School meals still matter

21 October 2010 by
School meals still matter

This week's Government spending review is expected to cut education budgets by up to 20%. So where does that leave school meals? Janie Stamford reports.

When LACA teamed up with Caterer to launch the School Meals Matter campaign ahead of the 2010 general election, our stated aim was to call on the government-elect to make a firm commitment to the continuation of the school meals service.

Five months after the Lib-Con coalition took office, no such commitment has been forthcoming. The School Lunch Grant in its current, ring-fenced guise, is still scheduled to cease in March 2011; plans by the Labour government to extend a free school meals pilot have been shelved; and Health Secretary Andrew Lansley publicly criticised efforts to improve school food with a suggestion that they had failed.

When Caterer editor Mark Lewis and Beverley Baker, former LACA chair, delivered 4,400 signed petition letters to the Department of Education in July, it sent a clear signal to Westminster that there exists a firm belief that school meals are good for the health of the nation and good for the hospitality industry. And the feeling is still strong as signed petition forms continue to arrive at Caterer every week.

School meals are good for the nation because they support children in achieving their full physical and mental potential, and help drive down the cost to the NHS of diet-related illness. And they are good for the industry because they encourage children to engage with food and cooking, and thereby seed future generations of hospitality workers and customers.

It's well-known that our nation's health is deteriorating, thanks in no small part to our diets. According to Baker, there is also recognition that school meals have a place in improving attainment and improving health, both now and in the future.

"My sense is that Government does understand. But there are still question marks over whether they will pay for it," she says.

The UK is in the throes of fighting a colossal budget deficit, the likes of which has never before been seen. A variety of spending cuts have already taken place - the School Food Trust saw its marketing budget halved in May before its public funding was withdrawn altogether in the Government's quango cull last week. It has pledged to continue its efforts to increase school meal uptake in England as a charity and will also set up a complementary Community Interest Company by April 2011 in order to achieve greater commercial flexibility to support its work.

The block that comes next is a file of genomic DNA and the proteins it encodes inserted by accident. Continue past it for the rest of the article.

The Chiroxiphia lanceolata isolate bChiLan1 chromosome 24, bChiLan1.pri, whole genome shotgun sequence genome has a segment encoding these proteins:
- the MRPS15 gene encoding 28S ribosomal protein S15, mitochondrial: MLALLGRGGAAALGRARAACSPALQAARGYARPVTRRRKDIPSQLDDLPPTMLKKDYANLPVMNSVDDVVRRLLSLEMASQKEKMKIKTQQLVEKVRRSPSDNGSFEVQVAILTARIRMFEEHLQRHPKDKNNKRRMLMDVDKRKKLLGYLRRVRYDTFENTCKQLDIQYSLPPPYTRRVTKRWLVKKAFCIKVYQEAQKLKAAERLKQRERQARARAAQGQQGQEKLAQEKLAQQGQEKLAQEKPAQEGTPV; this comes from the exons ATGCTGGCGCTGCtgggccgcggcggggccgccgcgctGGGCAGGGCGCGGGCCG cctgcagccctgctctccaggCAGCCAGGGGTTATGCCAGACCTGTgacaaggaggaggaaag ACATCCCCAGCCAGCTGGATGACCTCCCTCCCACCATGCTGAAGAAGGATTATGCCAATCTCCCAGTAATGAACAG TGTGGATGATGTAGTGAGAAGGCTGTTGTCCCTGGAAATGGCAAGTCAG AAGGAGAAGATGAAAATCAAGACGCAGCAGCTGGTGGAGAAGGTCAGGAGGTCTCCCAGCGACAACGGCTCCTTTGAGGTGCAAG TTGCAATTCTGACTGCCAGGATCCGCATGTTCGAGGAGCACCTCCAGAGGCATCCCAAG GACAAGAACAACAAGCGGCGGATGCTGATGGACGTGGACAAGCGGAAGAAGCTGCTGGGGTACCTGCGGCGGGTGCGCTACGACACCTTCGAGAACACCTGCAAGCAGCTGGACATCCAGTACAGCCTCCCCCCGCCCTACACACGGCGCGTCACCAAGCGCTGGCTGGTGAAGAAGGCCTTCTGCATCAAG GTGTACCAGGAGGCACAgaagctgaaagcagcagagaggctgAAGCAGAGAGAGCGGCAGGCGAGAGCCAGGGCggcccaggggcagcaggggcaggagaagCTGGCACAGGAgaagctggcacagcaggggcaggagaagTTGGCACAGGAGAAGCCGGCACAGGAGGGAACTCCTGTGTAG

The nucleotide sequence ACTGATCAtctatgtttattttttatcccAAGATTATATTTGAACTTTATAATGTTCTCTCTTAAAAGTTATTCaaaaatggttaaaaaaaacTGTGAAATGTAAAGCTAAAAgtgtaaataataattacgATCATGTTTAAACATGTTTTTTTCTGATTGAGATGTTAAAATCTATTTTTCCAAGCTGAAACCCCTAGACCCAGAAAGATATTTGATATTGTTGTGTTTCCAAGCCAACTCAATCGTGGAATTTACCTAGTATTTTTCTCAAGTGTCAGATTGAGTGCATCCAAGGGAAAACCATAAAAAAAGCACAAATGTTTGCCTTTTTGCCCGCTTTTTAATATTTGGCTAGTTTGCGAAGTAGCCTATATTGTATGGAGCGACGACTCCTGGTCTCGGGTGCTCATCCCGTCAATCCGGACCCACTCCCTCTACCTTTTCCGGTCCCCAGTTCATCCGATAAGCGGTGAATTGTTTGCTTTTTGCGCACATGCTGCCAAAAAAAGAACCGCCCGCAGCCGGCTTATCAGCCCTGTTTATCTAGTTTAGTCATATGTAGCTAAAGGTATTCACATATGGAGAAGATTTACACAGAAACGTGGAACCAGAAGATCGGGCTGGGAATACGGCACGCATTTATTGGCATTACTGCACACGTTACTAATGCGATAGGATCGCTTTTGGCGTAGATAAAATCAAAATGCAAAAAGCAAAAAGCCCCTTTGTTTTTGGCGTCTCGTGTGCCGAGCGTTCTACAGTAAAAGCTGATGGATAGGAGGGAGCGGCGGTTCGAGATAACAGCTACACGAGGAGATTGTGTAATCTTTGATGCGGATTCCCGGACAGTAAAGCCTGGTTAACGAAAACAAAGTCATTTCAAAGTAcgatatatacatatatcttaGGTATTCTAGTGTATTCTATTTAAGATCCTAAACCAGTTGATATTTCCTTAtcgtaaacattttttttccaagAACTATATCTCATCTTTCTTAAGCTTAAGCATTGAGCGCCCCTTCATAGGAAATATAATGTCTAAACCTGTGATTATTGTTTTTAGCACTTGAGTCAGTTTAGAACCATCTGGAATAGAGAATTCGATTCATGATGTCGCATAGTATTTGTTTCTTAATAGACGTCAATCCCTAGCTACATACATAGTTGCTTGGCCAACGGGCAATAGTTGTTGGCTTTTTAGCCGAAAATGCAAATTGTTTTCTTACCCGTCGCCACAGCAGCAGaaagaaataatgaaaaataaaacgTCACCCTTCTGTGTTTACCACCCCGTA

However, the age of austerity is expected to truly begin in earnest after this week's Government spending review. There have been some clues as to where the axe will fall and it's clear that education is by no means exempt with cuts of between 10% and 20% expected. Despite this, there have been suggestions that the School Lunch Grant may continue as part of the Dedicated Schools Grant.

A move like this, while not entirely unwelcome, would most likely be met with concern that cash-strapped schools might not use the money as intended to support the school meal.

But with the number of head teachers fully engaged with the healthy school food agenda on the increase, this is perhaps not the worst case scenario. A complete withdrawal of funding for school food could see services reduced to only providing packed lunches - there is no obligation to provide hot meals for those entitled to free school food.

However, until Chancellor George Osborne outlines his plans one way or the other, school caterers will continue to provide healthy and nutritious lunches - as they will after their fate is sealed.

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